Sunday, May 19, 2013

The Ox-Bow Incident, The Archer, & The Question Mark

An Ox-Bow

Congratulations to Ox-Bow and all of his connections, winners today of the Preakness Stakes.

As luck has it, I was just reading the current issue of Firsts: The Book Collector's Magazine (May, 2013), which features Walter Van Tilburg Clark's 1940 novel, The Ox-Bow Incident, certainly an American classic:

  • "Most men are more afraid of being thought cowards than of anything else, and a lot more afraid of being thought physical cowards than moral ones."
  • "You can't go hunting men like coyotes after rabbits and not feel anything about it. Not without being like any other animal. The worst animal." - Walter Van Tilburg Clark, The Ox-Bow Incident
  • Thomas Cox's THE OXBOW (1936)  Note the question mark.

    The ox-bow of the title refers to a geographical phenomenon (where, in the novel, the hangings take place), which has nuances of "The Second Coming" by William Butler Yeats.  The best lack all conviction while the worst are full of passionate intensity.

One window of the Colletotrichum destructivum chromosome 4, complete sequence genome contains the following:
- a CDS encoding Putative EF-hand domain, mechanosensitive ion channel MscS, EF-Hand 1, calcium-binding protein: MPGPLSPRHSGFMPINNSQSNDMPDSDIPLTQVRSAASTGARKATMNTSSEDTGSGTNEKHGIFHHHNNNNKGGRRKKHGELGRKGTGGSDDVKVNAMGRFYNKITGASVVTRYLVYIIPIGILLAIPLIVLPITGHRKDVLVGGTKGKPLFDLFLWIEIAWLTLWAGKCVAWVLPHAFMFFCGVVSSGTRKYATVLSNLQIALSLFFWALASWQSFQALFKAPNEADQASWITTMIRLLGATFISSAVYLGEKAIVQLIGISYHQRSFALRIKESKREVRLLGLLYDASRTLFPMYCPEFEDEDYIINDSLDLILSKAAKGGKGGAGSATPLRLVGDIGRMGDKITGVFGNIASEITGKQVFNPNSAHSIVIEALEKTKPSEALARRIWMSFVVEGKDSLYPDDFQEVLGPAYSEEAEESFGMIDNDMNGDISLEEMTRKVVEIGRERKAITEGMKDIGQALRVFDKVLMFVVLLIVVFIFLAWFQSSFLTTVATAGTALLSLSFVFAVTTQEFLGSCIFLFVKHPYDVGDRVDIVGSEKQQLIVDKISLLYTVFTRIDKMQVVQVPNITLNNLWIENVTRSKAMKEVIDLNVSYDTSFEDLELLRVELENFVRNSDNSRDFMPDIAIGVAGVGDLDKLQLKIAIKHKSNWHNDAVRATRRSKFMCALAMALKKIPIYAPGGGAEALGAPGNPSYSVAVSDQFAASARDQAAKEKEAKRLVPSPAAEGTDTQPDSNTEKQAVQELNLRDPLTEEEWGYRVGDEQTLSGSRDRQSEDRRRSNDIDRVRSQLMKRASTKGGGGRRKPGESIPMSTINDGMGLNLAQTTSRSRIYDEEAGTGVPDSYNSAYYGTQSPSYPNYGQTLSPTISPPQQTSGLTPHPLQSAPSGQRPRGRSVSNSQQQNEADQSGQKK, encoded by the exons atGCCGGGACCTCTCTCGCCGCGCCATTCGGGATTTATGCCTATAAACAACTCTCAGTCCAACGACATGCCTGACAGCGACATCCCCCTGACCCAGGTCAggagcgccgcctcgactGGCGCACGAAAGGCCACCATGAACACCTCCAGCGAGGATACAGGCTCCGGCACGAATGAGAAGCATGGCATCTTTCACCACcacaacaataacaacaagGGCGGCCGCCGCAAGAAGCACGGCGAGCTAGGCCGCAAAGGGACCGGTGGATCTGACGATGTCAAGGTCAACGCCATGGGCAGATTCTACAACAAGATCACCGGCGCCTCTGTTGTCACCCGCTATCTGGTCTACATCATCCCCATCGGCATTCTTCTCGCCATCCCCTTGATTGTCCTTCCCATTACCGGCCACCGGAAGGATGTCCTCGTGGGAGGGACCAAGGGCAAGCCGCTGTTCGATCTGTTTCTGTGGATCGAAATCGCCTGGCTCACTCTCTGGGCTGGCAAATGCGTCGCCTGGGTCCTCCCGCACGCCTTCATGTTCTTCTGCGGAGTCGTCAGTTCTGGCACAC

It also alludes to Thomas Cox's famous 1836 painting, The Oxbow, which illustrates the division between nature and civilization--at least pastoral civilization.  The oxbow circles creating a question mark between them.  The birds wheel and circle too.

    The division can be seen as Aristotle vs. Plato, or as Apollo vs. Dionysus, or as control vs. anarchy, as men act cowardly in their vain attempt to prove their courage, their manliness.  The mob misappropriates for itself a monopoly on virtuous masculinity and castigates all opposition as unpatriotic weakness and femininity.
    The Ox-Bow of a noose

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